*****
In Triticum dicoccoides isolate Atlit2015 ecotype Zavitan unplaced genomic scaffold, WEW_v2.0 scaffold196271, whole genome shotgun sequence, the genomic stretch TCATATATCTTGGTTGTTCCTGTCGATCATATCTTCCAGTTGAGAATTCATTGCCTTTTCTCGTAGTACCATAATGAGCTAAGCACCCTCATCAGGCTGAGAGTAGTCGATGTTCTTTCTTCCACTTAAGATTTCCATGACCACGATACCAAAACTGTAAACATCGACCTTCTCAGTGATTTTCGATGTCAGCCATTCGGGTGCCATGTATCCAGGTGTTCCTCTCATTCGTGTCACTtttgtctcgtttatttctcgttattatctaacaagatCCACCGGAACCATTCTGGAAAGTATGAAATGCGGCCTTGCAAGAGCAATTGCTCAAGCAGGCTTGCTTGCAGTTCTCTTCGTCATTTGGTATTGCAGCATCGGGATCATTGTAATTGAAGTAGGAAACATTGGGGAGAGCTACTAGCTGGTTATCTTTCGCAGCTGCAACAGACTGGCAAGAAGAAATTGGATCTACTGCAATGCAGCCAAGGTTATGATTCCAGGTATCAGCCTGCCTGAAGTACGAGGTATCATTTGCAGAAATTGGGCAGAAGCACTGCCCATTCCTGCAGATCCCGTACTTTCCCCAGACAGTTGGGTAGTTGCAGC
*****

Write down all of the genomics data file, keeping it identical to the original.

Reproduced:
In Triticum dicoccoides isolate Atlit2015 ecotype Zavitan unplaced genomic scaffold, WEW_v2.0 scaffold196271, whole genome shotgun sequence, the genomic stretch TCATATATCTTGGTTGTTCCTGTCGATCATATCTTCCAGTTGAGAATTCATTGCCTTTTCTCGTAGTACCATAATGAGCTAAGCACCCTCATCAGGCTGAGAGTAGTCGATGTTCTTTCTTCCACTTAAGATTTCCATGACCACGATACCAAAACTGTAAACATCGACCTTCTCAGTGATTTTCGATGTCAGCCATTCGGGTGCCATGTATCCAGGTGTTCCTCTCATTCGTGTCACTtttgtctcgtttatttctcgttattatctaacaagatCCACCGGAACCATTCTGGAAAGTATGAAATGCGGCCTTGCAAGAGCAATTGCTCAAGCAGGCTTGCTTGCAGTTCTCTTCGTCATTTGGTATTGCAGCATCGGGATCATTGTAATTGAAGTAGGAAACATTGGGGAGAGCTACTAGCTGGTTATCTTTCGCAGCTGCAACAGACTGGCAAGAAGAAATTGGATCTACTGCAATGCAGCCAAGGTTATGATTCCAGGTATCAGCCTGCCTGAAGTACGAGGTATCATTTGCAGAAATTGGGCAGAAGCACTGCCCATTCCTGCAGATCCCGTACTTTCCCCAGACAGTTGGGTAGTTGCAGC